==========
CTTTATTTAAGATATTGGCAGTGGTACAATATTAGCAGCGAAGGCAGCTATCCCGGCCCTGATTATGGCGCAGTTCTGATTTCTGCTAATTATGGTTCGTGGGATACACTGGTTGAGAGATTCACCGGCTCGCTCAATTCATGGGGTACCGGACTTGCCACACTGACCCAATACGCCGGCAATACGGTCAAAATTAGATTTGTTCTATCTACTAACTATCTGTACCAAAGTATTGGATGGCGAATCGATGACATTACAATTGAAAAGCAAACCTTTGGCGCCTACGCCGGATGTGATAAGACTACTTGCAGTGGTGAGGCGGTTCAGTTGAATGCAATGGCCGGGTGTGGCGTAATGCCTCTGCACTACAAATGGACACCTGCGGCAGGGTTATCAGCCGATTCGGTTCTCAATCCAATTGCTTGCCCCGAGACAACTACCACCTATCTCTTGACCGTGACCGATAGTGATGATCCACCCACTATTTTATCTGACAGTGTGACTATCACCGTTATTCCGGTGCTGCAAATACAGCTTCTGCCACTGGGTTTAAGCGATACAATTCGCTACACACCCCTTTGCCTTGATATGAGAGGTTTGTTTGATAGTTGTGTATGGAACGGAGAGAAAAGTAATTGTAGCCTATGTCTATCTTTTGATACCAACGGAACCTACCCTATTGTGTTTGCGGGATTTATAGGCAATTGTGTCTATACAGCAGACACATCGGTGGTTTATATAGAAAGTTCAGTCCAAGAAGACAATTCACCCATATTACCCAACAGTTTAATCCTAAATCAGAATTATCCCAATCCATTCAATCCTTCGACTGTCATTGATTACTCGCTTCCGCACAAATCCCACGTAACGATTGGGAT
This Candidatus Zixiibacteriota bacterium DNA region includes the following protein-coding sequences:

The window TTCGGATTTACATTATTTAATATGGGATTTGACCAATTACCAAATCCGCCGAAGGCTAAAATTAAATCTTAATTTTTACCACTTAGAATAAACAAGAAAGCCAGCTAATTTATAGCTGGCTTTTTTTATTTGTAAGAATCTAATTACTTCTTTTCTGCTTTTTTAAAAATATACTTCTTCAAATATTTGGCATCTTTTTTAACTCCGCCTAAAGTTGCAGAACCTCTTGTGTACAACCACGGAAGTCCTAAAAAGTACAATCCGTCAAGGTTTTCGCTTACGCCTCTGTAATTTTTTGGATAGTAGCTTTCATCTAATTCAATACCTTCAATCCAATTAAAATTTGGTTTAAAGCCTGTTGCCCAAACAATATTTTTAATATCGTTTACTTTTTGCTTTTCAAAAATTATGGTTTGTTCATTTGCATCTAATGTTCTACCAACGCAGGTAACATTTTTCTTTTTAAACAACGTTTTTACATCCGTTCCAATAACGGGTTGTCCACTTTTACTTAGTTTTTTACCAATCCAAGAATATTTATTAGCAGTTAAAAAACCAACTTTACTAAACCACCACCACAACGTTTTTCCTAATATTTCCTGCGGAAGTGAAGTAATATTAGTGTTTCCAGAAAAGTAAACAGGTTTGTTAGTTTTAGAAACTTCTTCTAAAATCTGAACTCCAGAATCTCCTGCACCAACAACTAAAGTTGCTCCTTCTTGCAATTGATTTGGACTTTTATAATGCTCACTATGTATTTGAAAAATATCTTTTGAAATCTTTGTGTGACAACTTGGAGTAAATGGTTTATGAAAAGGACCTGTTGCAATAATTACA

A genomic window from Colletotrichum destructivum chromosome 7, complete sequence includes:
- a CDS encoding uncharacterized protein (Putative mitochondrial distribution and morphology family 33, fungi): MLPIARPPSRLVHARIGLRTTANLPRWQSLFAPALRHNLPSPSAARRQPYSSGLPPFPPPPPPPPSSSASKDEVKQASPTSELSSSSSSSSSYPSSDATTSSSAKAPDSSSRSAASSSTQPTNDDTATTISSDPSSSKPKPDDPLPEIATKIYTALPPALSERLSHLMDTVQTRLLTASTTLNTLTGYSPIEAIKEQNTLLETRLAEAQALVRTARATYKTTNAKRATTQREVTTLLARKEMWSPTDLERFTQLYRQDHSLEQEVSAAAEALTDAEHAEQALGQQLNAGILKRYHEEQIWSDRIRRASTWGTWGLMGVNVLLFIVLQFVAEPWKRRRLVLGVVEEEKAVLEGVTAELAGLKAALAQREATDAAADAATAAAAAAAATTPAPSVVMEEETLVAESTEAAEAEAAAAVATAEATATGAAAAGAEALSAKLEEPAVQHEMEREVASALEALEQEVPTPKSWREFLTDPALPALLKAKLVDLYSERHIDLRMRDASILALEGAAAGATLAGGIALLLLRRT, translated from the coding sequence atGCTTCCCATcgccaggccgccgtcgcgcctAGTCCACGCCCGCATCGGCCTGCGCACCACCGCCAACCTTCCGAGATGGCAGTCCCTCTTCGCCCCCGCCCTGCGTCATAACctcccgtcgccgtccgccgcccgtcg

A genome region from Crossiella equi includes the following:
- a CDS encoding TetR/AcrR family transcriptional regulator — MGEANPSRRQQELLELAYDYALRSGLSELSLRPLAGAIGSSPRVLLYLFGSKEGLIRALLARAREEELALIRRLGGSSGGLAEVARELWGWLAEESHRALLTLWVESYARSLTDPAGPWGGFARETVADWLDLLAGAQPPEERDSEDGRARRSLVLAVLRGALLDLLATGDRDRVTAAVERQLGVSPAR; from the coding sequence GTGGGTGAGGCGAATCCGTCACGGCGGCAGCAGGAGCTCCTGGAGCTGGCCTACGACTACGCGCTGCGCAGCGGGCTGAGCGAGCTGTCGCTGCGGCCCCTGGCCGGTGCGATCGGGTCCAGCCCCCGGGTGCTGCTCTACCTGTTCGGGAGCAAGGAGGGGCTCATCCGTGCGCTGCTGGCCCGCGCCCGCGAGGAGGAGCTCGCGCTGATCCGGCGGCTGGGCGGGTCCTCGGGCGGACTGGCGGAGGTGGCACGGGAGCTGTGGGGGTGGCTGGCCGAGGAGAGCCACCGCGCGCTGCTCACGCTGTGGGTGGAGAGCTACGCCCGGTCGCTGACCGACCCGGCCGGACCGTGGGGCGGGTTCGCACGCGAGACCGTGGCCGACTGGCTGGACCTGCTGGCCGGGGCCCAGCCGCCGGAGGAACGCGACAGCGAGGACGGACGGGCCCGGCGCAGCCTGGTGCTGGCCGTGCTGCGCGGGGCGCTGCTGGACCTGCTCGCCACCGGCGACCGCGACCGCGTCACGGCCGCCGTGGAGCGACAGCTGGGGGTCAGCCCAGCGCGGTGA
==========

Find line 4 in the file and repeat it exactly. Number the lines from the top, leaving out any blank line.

A genomic window from Colletotrichum destructivum chromosome 7, complete sequence includes: